### 3.6 Lens mapping

In the vicinity of an arbitrary point, the lens mapping as shown in Equation (7) can be described by its
Jacobian matrix :
Here we made use of the fact (see [26, 164]), that the deflection angle can be expressed as the gradient of
an effective two-dimensional scalar potential : , where
and is the Newtonian potential of the lens.
The determinant of the Jacobian is the inverse of the magnification:

Let us define
The Laplacian of the effective potential is twice the convergence:
With the definitions of the components of the external shear ,
and
(where the angle reflects the direction of the shear-inducing tidal force relative to the coordinate
system), the Jacobian matrix can be written
The magnification can now be expressed as a function of the local convergence and the local shear :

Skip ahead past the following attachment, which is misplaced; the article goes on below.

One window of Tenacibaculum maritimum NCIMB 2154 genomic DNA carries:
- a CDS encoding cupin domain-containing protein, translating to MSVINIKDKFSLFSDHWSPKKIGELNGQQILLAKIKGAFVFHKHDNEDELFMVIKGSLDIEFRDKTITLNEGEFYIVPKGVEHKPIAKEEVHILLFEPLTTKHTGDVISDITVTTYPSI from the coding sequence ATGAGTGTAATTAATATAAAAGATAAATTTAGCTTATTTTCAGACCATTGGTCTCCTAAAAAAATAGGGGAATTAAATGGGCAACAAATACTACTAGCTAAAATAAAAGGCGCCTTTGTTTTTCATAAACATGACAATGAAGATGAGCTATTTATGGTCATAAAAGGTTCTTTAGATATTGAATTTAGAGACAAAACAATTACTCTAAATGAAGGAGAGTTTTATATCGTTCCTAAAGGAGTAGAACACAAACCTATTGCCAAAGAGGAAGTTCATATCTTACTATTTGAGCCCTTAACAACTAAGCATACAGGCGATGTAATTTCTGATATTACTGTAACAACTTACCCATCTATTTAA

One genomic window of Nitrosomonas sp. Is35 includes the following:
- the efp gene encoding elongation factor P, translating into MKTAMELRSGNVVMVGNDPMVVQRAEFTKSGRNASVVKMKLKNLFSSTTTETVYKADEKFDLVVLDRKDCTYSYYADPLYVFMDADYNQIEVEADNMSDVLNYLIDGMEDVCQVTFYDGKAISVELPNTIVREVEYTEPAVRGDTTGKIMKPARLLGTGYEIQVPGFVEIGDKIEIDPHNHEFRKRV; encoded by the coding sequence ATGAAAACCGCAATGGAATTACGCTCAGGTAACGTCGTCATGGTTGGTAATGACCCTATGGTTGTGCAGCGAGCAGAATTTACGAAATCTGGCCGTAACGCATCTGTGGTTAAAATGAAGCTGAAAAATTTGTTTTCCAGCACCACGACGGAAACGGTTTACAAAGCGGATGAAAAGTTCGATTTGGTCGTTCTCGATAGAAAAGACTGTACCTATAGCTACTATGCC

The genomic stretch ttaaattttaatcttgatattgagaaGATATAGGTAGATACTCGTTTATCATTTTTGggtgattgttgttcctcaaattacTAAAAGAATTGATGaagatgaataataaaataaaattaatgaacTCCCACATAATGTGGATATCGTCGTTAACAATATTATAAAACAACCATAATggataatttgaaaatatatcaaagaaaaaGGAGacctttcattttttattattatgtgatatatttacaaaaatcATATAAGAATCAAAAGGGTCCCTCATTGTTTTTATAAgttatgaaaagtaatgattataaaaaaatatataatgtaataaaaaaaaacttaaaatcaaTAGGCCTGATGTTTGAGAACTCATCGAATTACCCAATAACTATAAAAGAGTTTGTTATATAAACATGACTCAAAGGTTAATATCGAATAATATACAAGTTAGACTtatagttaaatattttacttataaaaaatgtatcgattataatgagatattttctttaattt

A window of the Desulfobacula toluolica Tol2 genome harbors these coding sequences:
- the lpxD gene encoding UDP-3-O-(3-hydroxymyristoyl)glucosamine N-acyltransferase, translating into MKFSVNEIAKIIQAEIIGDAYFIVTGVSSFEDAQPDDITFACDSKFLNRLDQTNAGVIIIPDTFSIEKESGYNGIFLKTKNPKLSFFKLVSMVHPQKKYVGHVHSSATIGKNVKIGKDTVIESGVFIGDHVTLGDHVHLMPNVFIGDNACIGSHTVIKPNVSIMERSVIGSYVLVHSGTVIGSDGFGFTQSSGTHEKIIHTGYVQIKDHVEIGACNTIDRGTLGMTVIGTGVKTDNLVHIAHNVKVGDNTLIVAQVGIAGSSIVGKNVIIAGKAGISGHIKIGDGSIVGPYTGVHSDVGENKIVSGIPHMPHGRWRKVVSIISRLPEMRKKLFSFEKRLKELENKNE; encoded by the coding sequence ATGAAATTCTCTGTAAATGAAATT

Locations at which have formally infinite magnification. They are called critical curves in the
lens plane. The corresponding locations in the source plane are the caustics. For spherically symmetric
mass distributions, the critical curves are circles. For a point lens, the caustic degenerates into a point. For
elliptical lenses or spherically symmetric lenses plus external shear, the caustics can consist of cusps and
folds. In Figure 4 the caustics and critical curves for an elliptical lens with a finite core are
displayed.